PRESIDENT'S DESK

Analytics and the importance of soft skills

INFORMS President

Anne Robinson

anne.robinson@stanfordalumni.org

Anne Robinson

As we get closer to offering the first Certified Analytics Professional (CAP™) exam, I am reminded of the importance of developing soft skills within our community. While the predictive and prescriptive analytical tool boxes are definitely the keys to unlocking value – whether it be business value or societal value – the ability to diagnose a problem or opportunity, effectively characterize it, and be able to interpret and deliver results are paramount for achieving and realizing that value.

In the CAP™ job task analysis, the first domain describes understanding the problem. Too frequently, the problem as it is first presented is more of a symptom than the actual root cause. Before considering data and models, we, as analytics professionals, must converse with clients or stakeholders to uncover the true underlying issues. In addition to ensuring more accurate model formulation and assumptions, this dialogue will help build credibility with key stakeholders. These people will ultimately be our partners throughout the project and the recipients of our results. Creating this initial alignment and engaging with them along the way will also give these stakeholders a greater sense of ownership and acceptance of the project results.

When candidates are being interviewed for advanced analytics positions on my team, particularly new graduates, I always personally test their soft skills competency. Being able to effectively communicate and partner with others are requirements for my team. Three questions have helped me understand someone’s abilities in this area:

  1. Explain a technical concept (of your choosing) in a non-technical way.
  2. Give an example of a team project you were involved in. What were the dynamics of the team? How did you resolve conflict?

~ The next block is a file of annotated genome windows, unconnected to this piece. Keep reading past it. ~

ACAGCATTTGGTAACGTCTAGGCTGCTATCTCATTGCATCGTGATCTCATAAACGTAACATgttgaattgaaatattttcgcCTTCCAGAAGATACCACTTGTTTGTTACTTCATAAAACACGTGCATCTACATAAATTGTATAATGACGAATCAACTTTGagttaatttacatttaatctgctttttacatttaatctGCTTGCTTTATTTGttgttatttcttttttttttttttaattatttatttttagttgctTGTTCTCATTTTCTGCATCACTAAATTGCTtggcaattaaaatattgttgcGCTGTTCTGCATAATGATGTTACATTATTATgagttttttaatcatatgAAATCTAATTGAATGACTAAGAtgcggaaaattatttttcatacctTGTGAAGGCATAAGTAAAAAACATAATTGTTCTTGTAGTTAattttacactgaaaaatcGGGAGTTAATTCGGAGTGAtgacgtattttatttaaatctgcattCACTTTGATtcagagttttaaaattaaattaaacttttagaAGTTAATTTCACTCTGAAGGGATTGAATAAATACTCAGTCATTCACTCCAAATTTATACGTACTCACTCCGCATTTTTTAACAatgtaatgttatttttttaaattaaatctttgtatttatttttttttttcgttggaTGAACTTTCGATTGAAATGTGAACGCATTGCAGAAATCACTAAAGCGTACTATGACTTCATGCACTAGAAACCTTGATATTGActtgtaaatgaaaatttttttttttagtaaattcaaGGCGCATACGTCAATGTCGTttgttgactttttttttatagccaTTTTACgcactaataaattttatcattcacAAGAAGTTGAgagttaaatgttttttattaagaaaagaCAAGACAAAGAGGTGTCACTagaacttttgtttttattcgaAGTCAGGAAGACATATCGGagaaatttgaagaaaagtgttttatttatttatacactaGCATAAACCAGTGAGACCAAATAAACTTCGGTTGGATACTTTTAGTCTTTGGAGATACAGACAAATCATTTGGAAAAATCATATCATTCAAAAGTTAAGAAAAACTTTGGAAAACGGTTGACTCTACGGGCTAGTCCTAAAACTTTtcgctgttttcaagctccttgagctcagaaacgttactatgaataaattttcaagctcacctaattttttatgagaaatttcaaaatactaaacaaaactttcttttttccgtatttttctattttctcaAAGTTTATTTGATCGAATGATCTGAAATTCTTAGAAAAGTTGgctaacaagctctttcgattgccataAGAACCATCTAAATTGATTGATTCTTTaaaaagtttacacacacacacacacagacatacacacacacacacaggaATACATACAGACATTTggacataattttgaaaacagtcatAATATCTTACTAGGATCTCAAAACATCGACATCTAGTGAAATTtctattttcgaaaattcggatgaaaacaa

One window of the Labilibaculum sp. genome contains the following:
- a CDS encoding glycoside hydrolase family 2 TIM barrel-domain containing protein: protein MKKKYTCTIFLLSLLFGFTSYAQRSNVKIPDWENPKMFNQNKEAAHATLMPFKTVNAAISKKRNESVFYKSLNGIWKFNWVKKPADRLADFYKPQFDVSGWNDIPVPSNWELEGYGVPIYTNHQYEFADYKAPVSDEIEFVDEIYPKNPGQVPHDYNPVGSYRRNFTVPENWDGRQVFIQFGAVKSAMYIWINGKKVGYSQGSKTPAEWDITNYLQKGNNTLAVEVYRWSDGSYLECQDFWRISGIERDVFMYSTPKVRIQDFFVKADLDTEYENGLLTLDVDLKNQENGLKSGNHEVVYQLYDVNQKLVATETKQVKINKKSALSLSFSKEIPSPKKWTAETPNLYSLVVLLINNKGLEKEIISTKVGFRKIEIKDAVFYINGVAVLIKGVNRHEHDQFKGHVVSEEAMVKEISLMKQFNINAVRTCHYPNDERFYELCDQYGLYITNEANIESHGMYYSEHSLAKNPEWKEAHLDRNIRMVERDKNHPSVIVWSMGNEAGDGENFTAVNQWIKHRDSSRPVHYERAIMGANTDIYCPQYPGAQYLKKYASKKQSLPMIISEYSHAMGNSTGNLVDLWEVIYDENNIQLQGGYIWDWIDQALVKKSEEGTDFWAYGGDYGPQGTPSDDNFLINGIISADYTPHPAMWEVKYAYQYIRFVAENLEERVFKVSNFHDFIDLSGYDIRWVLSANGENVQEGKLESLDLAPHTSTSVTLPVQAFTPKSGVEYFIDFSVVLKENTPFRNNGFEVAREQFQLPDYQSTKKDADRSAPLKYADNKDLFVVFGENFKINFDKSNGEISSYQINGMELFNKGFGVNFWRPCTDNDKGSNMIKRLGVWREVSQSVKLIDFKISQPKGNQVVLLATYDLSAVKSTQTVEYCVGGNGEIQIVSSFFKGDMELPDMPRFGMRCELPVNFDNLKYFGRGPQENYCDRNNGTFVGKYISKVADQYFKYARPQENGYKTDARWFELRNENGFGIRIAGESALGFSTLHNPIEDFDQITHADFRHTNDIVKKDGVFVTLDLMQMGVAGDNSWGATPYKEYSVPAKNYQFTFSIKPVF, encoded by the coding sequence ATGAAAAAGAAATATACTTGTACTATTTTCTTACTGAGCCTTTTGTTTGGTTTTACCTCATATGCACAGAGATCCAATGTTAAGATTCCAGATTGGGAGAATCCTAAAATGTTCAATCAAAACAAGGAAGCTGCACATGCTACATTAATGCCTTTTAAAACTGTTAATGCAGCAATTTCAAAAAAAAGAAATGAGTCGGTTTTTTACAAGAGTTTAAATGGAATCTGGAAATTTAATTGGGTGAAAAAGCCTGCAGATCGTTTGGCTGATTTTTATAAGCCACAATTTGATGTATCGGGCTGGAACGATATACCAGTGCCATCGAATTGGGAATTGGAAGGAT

3. Describe an industry project you completed. What was the problem you were trying to solve? What results and recommendations did you make? Were they implemented?

These questions may sound trivial or rather simple, but they are quite revealing. The first question has presented me with many creative answers. The answers showcase a person’s ability to articulate a concept in a simple, concise manner. The second question constantly surprises me. Many students admit to never having worked with a team. Understanding team dynamics is vital to project success, and being a good team member is as important as being a team leader. The third question really explores understanding the problem. While finding a good, closed form solution to a hard model is very interesting, I suspect most business leaders are more concerned about the impact to the top or bottom line.

president's desk

Being able to effectively communicate and partner with others are requirements for teamwork.

I think we can do more to increase the strength of soft skills in our new advanced analytics graduates. Here is what I ask of you:

  • Students: Take internships and classes that allow you to have hands-on experiences with messy data and real problems. Even if you are on the path to becoming an academic, this will increase the relevancy of your research going forward.
  • Educators: Please allow students to have the opportunity to explore the end-to-end analytical process. Challenge them to understand and uncover the true problem, rather than handing them a predefined problem set.
  • Practitioners: Engage with universities, create internships that allow students to learn the full analytic process and present their findings to relevant audiences. Provide real problems for academics to work on with their students.

Also, keep your eyes open for the INFORMS soft skills workshop; this is a great opportunity to learn new skills or brush up on your existing skills. We want INFORMS to be the leading provider of advanced analytics talent. The addition of strong soft skills to our portfolio will ensure our talent delivers the most value.